September 3, 2013
This is #9 in a series of Obamacare Reports. (See also postings by Mitchell Law Office
Over the past decade, there has been continuing interest in the idea of setting up medical clinics that are located in retail facilities.
There have often been exploratory efforts to expand the roles of pharmacies to include additional health care services, as a means of customer growth and to achieve a competitive edge.
A variety of commitments were made in the past to develop such retail clinics, but actual growth has been modest.
Due to the Affordable Care Act (ACA) this movement may be poised for an expansion in the near future. This situation has been explored in detail in a recent analysis by Accenture.
Such an expansion may raise a variety of legal issues.
Experiences to date with this concept have been mixed. In the past, most retail clinics have found that “patient volumes were low for all but the narrowest range of services….” And there was often a failure by clinics to form partnerships with organized delivery systems, hospitals, and large group practices.
Retail clinics have often been seen as competitors instead of potential adjuncts.
As noted by Accenture, steady growth in the numbers of such clinics was experienced during 2001 to 2004, followed by a period of rapid growth during 2005 to 2007. Expansion then almost stopped from 2008 to 2012. As stated, the number of such clinics totaled about 1,175 in 2008.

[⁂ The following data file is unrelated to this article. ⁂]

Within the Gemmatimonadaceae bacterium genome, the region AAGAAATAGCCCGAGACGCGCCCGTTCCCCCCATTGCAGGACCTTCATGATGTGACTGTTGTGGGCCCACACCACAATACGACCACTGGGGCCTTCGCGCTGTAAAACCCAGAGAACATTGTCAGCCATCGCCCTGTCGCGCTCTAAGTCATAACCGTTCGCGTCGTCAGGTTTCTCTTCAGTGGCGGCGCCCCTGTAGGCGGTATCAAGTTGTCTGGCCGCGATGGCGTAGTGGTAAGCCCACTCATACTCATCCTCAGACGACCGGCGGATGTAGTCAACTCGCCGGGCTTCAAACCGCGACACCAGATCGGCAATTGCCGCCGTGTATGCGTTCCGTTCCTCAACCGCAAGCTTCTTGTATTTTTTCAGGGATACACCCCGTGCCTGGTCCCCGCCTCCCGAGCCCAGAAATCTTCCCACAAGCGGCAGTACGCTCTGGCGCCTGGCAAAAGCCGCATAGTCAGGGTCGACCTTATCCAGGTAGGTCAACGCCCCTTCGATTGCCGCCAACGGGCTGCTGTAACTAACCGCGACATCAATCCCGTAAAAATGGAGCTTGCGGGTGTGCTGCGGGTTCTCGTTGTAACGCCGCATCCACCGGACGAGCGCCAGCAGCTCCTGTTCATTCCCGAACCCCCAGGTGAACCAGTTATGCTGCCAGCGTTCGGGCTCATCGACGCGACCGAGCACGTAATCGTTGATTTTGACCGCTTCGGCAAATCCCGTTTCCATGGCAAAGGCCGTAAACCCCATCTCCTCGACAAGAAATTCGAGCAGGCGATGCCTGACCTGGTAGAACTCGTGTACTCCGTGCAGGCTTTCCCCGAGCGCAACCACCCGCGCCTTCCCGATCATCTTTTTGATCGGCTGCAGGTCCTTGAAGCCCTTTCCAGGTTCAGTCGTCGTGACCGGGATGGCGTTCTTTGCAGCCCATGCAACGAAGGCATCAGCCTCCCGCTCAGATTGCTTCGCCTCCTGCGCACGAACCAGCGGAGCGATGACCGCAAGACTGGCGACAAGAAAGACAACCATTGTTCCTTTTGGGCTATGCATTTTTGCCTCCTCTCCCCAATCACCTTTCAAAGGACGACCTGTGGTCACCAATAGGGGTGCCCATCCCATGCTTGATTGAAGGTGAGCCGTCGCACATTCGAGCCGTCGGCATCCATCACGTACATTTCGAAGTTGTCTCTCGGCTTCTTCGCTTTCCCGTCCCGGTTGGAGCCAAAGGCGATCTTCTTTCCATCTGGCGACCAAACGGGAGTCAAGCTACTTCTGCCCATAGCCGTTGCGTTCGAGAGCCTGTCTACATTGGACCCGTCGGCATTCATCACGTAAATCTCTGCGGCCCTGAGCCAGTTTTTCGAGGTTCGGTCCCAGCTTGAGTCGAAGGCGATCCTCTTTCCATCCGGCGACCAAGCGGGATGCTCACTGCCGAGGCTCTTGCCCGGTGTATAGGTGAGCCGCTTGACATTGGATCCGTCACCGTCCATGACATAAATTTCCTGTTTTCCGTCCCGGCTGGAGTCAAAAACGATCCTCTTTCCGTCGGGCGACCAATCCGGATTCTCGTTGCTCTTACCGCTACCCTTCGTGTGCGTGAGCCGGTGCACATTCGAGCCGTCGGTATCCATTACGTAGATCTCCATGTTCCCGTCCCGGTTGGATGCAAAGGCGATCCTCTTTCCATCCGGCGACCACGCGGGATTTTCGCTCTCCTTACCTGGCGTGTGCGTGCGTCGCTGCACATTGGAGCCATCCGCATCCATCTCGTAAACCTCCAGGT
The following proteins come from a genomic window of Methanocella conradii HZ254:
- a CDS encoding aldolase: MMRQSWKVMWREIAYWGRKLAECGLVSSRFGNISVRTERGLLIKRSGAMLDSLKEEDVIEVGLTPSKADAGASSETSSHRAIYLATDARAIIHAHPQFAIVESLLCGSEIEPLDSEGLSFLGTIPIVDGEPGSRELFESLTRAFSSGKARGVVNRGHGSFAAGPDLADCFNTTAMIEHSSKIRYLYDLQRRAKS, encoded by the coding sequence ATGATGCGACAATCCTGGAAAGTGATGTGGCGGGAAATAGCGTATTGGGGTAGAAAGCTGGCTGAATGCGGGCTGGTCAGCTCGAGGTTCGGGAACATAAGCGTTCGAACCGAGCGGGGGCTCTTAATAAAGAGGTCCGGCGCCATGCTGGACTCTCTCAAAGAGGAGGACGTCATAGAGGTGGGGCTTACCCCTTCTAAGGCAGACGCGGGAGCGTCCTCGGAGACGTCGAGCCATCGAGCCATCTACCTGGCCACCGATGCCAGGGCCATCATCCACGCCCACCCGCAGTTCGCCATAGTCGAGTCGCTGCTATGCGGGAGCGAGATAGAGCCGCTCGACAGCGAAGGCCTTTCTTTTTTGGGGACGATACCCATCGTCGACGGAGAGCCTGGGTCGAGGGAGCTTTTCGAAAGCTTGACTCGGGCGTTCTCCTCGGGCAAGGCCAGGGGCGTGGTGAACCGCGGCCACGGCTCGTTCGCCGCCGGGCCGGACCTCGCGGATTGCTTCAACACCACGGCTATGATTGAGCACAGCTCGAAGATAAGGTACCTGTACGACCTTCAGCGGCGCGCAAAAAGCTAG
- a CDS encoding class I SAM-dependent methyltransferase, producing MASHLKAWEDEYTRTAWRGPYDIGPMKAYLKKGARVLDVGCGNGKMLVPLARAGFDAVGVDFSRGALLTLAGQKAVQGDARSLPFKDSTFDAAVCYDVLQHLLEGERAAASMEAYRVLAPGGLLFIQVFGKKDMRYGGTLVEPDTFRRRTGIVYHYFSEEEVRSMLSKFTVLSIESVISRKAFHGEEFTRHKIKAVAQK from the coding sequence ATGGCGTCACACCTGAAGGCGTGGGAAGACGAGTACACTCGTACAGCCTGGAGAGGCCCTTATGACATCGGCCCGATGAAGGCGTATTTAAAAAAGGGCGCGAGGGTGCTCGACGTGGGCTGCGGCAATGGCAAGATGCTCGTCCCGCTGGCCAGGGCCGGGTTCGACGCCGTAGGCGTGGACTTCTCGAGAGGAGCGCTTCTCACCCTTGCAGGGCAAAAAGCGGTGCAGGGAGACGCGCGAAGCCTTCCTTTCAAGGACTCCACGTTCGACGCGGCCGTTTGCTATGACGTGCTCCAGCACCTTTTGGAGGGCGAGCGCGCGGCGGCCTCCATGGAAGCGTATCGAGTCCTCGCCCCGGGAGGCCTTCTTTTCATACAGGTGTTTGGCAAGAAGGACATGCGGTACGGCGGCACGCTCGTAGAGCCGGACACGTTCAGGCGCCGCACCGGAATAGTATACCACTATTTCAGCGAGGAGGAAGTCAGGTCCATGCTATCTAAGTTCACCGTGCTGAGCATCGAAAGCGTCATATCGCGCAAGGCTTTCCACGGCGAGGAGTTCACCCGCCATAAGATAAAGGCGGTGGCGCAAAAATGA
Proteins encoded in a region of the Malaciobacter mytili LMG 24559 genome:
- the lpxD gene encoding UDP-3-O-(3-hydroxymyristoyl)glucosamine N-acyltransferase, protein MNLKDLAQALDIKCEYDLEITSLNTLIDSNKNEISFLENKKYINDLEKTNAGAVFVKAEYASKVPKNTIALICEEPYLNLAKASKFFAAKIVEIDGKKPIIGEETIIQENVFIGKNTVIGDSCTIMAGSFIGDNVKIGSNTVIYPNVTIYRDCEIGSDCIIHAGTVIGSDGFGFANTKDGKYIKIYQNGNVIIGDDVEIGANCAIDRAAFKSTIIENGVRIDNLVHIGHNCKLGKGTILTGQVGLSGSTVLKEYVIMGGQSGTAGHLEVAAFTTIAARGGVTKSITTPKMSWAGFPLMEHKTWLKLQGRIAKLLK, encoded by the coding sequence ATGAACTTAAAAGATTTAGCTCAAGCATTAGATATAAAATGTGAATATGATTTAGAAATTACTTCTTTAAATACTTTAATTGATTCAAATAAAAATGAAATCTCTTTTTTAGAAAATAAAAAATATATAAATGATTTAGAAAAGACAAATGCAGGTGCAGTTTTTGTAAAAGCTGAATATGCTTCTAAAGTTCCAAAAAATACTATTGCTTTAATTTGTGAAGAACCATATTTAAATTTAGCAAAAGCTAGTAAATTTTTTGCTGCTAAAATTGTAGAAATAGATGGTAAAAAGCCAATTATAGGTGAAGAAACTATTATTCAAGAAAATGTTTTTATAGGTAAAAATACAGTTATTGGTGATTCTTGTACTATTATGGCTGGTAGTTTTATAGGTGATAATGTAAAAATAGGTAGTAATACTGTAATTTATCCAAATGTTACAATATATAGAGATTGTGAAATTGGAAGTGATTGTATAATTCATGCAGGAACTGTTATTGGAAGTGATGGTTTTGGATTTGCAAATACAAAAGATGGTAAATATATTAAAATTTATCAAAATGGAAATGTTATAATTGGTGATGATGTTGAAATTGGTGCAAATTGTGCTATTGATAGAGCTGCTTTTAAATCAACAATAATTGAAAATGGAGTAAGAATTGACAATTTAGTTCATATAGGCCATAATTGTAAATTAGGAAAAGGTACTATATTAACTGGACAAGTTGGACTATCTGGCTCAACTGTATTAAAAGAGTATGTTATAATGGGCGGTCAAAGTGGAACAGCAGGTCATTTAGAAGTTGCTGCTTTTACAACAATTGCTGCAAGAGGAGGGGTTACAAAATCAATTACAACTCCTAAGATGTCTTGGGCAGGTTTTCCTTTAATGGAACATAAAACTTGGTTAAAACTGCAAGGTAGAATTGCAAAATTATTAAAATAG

However, the situation may change in 2014 and future years, as many individuals obtain new subsidized health insurance coverage or Medicaid eligibility through the ACA. Existing clinics and medical practices may be unable to accommodate the increased demand for services.
The result may place access pressures on existing providers and lead to the expanded use of retail clinics.
Better relations with insurance companies may also develop.
If the number of clinics begins to expand rapidly, new legal issues may emerge.
Federal requirements for services under the ACA may need to be adjusted. State licensing requirements may also need to be adapted to expanded retail settings.
Retail companies that introduce more clinics may need to revise their policies and procedures—and their liability insurance coverage.
Large provider organizations that form linkages with retail clinics will have to modify supervision and billing strategies. Such moves may support efforts by hospitals to shift from episodic care for presenting patients to a concern with population health in the community, and from fee-for-service volume-based payments for services rendered to “value payment” strategies that link to the health value of services rendered.
Individuals as health consumers may need legal assistance in deciding how and when to seek care through retail clinics, how to deal with related provider and insurance company problems, and how to cope with care issues that arise.
There may also be problems created by the “mixing of brands” associated with large retail businesses and expanded on-site clinics, which may in turn lead to consumer confusion and the need for legal advice.
More on these and related topics may be found in a recent book by the authors that describes implementation of the ACA and its impact on legal practices.
Previous installments of “Obamacare Reports” address the various ways in which implementation of the ACA is affecting legal practices: